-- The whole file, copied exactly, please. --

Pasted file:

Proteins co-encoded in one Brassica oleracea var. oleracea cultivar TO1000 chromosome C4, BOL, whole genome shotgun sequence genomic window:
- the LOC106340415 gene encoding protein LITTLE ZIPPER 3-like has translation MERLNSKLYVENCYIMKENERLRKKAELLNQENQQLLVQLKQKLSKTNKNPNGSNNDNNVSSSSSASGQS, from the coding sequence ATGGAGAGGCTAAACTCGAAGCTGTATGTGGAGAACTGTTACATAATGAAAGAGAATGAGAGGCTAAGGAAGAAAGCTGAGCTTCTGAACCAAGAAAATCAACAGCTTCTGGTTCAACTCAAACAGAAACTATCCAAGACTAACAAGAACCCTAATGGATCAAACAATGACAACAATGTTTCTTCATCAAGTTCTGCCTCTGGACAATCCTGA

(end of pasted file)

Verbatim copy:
Proteins co-encoded in one Brassica oleracea var. oleracea cultivar TO1000 chromosome C4, BOL, whole genome shotgun sequence genomic window:
- the LOC106340415 gene encoding protein LITTLE ZIPPER 3-like has translation MERLNSKLYVENCYIMKENERLRKKAELLNQENQQLLVQLKQKLSKTNKNPNGSNNDNNVSSSSSASGQS, from the coding sequence ATGGAGAGGCTAAACTCGAAGCTGTATGTGGAGAACTGTTACATAATGAAAGAGAATGAGAGGCTAAGGAAGAAAGCTGAGCTTCTGAACCAAGAAAATCAACAGCTTCTGGTTCAACTCAAACAGAAACTATCCAAGACTAACAAGAACCCTAATGGATCAAACAATGACAACAATGTTTCTTCATCAAGTTCTGCCTCTGGACAATCCTGA